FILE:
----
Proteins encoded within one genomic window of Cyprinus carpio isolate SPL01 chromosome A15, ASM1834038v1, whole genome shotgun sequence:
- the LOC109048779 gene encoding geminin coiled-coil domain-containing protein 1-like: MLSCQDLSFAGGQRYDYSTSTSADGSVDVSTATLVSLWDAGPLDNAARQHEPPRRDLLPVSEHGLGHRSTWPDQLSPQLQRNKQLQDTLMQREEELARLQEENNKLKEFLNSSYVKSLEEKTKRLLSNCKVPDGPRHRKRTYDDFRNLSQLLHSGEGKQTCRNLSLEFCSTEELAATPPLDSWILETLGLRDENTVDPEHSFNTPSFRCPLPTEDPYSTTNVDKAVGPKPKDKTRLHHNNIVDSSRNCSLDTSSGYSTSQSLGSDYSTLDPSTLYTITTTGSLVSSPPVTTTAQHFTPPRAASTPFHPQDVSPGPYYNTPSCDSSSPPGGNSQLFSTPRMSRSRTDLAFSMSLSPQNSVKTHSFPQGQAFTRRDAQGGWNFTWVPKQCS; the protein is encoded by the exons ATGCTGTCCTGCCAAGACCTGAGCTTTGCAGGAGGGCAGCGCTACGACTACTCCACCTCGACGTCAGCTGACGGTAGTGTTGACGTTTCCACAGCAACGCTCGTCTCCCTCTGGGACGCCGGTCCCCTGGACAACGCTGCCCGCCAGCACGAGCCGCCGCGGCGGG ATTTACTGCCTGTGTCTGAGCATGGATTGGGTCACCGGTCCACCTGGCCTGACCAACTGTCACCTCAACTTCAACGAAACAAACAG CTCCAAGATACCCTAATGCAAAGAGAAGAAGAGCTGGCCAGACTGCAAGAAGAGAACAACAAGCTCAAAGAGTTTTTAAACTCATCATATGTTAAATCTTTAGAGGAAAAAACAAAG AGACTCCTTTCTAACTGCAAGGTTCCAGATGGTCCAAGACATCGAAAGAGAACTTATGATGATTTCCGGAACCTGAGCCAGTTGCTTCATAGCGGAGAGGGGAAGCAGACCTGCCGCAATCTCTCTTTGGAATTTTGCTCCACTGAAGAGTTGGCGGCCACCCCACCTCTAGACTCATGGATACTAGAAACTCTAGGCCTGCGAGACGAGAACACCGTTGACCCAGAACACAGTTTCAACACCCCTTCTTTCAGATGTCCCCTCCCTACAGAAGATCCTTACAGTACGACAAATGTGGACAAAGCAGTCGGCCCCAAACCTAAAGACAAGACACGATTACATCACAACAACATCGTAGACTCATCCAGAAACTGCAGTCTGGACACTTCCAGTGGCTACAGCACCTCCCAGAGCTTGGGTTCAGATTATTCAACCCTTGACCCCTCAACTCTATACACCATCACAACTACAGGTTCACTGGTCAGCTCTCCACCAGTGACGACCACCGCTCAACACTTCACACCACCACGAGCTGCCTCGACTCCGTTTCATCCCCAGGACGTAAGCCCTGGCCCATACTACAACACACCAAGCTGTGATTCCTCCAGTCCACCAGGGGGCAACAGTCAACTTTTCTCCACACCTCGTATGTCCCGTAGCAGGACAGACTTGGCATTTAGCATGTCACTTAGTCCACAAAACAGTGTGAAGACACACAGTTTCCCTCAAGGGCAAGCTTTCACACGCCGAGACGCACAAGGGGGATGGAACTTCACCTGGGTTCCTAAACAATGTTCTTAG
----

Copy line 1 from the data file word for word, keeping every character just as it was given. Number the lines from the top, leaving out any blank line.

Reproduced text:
Proteins encoded within one genomic window of Cyprinus carpio isolate SPL01 chromosome A15, ASM1834038v1, whole genome shotgun sequence: